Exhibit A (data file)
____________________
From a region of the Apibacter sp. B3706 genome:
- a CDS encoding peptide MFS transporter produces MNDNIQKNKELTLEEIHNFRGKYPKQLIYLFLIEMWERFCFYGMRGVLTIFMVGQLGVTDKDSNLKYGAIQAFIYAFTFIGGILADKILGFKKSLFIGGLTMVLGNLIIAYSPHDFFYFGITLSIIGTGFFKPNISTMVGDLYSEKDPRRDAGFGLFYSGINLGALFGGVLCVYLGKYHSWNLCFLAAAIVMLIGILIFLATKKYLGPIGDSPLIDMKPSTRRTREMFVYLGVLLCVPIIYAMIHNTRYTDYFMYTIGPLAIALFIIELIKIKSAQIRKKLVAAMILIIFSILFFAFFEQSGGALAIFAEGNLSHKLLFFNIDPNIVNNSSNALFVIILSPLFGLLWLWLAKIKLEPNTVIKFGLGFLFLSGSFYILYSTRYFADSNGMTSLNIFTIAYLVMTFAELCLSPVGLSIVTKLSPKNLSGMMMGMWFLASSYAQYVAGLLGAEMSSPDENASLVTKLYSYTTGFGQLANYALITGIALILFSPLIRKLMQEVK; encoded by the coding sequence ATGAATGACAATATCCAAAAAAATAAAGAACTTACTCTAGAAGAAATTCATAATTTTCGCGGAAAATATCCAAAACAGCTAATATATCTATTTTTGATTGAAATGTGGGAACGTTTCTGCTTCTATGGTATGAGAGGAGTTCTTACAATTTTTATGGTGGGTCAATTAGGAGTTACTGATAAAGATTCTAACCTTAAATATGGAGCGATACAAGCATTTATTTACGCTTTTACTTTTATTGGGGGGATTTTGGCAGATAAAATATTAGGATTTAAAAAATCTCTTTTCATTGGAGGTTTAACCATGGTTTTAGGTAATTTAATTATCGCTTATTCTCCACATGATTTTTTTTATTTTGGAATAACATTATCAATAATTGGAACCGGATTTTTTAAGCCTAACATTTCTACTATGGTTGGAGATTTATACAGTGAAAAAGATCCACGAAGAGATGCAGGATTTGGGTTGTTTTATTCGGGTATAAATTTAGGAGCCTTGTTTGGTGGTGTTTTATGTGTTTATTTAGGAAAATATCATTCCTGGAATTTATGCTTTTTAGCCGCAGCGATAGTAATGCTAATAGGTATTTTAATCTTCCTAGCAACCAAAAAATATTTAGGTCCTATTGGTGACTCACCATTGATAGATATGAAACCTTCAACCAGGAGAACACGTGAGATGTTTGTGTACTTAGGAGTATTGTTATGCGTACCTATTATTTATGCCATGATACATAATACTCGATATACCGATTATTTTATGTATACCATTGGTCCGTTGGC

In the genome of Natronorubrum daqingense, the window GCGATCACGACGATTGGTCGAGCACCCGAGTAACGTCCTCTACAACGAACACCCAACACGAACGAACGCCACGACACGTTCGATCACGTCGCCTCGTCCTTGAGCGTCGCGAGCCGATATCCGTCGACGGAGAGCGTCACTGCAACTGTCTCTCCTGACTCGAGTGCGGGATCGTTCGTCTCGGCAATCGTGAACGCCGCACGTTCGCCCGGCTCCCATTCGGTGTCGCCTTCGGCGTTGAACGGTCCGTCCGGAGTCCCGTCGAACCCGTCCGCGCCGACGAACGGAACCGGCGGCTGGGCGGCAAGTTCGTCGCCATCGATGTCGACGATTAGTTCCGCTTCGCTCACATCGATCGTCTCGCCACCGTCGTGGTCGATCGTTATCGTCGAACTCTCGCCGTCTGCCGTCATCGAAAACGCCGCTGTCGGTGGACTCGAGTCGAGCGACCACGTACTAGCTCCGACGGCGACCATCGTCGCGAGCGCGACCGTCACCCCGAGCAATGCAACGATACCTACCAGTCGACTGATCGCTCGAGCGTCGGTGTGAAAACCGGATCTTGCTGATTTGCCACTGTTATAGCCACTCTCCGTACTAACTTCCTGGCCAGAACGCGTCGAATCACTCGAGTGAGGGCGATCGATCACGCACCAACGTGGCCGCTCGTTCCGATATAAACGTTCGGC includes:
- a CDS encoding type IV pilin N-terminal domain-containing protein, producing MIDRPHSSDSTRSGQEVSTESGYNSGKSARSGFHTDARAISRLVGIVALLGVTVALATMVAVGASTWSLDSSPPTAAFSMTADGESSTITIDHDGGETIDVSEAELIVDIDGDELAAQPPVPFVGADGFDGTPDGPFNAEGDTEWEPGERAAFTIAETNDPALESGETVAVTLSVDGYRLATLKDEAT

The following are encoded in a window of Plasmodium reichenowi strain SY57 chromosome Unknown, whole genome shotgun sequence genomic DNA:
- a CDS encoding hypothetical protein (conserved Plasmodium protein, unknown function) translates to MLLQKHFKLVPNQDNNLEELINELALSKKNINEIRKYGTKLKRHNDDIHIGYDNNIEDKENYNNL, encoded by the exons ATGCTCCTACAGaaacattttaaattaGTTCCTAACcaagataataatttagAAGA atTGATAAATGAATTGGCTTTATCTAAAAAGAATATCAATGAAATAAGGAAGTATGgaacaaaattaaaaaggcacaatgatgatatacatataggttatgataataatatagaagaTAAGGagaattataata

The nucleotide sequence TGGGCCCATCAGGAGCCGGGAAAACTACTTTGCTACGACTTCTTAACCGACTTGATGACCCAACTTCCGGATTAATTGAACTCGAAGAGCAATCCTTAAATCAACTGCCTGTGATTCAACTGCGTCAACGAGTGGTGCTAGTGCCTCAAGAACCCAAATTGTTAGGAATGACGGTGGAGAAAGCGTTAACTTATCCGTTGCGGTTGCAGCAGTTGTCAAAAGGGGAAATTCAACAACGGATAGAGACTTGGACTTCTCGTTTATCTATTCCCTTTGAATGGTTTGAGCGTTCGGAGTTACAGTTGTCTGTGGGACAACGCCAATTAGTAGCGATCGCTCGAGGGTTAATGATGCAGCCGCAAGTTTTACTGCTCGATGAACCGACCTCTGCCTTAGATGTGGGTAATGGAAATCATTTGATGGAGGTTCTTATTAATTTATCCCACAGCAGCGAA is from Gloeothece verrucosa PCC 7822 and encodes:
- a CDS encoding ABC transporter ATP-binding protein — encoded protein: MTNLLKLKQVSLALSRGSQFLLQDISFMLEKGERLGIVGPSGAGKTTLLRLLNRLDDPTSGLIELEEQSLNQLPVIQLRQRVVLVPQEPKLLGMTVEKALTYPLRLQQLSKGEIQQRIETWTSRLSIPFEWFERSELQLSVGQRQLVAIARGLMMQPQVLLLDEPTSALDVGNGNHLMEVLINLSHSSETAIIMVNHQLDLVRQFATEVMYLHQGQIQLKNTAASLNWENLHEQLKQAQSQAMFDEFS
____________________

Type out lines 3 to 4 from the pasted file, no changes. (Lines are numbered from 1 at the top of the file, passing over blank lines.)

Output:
In the genome of Natronorubrum daqingense, the window GCGATCACGACGATTGGTCGAGCACCCGAGTAACGTCCTCTACAACGAACACCCAACACGAACGAACGCCACGACACGTTCGATCACGTCGCCTCGTCCTTGAGCGTCGCGAGCCGATATCCGTCGACGGAGAGCGTCACTGCAACTGTCTCTCCTGACTCGAGTGCGGGATCGTTCGTCTCGGCAATCGTGAACGCCGCACGTTCGCCCGGCTCCCATTCGGTGTCGCCTTCGGCGTTGAACGGTCCGTCCGGAGTCCCGTCGAACCCGTCCGCGCCGACGAACGGAACCGGCGGCTGGGCGGCAAGTTCGTCGCCATCGATGTCGACGATTAGTTCCGCTTCGCTCACATCGATCGTCTCGCCACCGTCGTGGTCGATCGTTATCGTCGAACTCTCGCCGTCTGCCGTCATCGAAAACGCCGCTGTCGGTGGACTCGAGTCGAGCGACCACGTACTAGCTCCGACGGCGACCATCGTCGCGAGCGCGACCGTCACCCCGAGCAATGCAACGATACCTACCAGTCGACTGATCGCTCGAGCGTCGGTGTGAAAACCGGATCTTGCTGATTTGCCACTGTTATAGCCACTCTCCGTACTAACTTCCTGGCCAGAACGCGTCGAATCACTCGAGTGAGGGCGATCGATCACGCACCAACGTGGCCGCTCGTTCCGATATAAACGTTCGGC includes:
- a CDS encoding type IV pilin N-terminal domain-containing protein, producing MIDRPHSSDSTRSGQEVSTESGYNSGKSARSGFHTDARAISRLVGIVALLGVTVALATMVAVGASTWSLDSSPPTAAFSMTADGESSTITIDHDGGETIDVSEAELIVDIDGDELAAQPPVPFVGADGFDGTPDGPFNAEGDTEWEPGERAAFTIAETNDPALESGETVAVTLSVDGYRLATLKDEAT